Chia seeds provide more omega-3s, calcium, phosphorus, and fibre than flaxseeds.
Get your chia seeds a little wet, and you'll see them turn into a kind of gel. This is the soluble fibre going to work.
You can easily make chia pudding, one of the most popular ways to eat the seeds, by mixing a quarter-cup of the seeds in one cup of liquid (almond milk and fruit juice are popular choices). Once the seeds have gelled up and the mixture is no longer watery, the "pudding" is ready to eat. This can take as little as 15 minutes, although chia pudding keeps well in the fridge for several days. Since chia doesn't have a ton of flavour on its own, feel free to add spices, chopped fruit, nuts, and any other toppings you'd like.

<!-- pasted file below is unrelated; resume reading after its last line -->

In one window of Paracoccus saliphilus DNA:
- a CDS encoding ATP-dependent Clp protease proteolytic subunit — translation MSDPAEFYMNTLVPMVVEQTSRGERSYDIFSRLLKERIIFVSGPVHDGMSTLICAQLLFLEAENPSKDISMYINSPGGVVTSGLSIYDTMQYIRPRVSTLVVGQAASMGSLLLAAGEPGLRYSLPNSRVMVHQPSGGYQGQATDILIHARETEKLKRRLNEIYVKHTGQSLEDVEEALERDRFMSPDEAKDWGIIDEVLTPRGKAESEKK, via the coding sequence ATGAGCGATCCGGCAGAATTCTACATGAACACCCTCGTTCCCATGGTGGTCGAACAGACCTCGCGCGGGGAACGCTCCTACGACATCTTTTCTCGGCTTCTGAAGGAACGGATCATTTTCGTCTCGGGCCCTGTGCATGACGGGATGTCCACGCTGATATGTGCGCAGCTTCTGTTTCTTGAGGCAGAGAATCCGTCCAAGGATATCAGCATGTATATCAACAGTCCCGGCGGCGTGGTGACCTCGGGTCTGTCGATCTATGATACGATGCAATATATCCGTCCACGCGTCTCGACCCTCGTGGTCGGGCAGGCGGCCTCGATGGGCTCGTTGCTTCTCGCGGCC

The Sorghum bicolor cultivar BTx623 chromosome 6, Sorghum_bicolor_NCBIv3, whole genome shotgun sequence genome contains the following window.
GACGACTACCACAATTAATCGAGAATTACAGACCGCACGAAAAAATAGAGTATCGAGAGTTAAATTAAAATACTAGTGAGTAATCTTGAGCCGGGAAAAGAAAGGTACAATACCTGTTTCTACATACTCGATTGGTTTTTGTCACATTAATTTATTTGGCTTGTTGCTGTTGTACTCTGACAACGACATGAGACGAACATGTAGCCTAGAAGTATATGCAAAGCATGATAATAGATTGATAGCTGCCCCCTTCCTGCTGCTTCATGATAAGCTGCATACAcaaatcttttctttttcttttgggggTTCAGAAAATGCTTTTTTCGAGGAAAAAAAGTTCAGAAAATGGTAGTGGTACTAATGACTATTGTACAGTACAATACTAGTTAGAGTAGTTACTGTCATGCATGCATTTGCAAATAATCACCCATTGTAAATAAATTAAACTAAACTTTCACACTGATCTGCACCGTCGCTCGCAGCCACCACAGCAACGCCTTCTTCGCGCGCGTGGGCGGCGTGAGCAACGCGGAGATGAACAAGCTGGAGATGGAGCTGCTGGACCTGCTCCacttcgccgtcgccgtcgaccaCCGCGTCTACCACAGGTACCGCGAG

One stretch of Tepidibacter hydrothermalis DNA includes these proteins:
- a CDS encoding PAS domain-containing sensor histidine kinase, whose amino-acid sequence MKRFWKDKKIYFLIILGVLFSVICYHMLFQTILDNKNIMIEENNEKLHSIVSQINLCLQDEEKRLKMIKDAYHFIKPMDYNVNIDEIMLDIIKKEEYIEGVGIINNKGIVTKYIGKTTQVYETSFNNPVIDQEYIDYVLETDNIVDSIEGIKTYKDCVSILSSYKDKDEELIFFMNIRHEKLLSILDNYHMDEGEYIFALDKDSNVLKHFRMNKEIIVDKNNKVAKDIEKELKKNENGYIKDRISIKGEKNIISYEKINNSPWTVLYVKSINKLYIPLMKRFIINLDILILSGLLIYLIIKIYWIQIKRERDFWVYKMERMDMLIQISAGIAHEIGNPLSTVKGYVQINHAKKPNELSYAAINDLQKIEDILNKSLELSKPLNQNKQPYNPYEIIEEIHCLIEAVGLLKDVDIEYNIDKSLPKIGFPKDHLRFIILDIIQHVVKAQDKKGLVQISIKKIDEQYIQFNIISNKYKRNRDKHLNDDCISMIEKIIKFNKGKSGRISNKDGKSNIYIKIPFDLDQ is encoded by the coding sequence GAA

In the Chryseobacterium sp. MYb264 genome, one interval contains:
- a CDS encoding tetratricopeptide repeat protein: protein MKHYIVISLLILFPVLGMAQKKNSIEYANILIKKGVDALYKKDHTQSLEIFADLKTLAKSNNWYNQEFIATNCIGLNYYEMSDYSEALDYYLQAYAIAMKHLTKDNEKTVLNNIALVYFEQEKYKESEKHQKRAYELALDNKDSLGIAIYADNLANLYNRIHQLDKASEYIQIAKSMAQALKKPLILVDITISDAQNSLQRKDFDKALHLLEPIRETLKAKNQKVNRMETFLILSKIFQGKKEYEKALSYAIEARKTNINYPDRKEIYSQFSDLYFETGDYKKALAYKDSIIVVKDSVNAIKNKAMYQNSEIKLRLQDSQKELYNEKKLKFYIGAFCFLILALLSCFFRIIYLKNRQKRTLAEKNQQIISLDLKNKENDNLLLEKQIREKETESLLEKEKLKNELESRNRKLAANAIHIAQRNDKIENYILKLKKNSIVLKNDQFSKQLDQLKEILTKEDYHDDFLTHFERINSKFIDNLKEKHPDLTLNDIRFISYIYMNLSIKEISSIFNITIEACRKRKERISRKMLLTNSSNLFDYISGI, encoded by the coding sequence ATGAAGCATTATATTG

Dry chia seeds can also be added whole or ground to smoothies and juices, mixed into yoghurt or oats, or sprinkled on top of a salad. If you're adding the seeds to a drink or a "wet" dish like oatmeal, they'll swell up slightly while you eat, but they'll retain a slight crunch. And although these are some of the more common ways to eat chia, its mild flavour and compact size make it easy to slip a spoonful into pretty much anything—so experiment!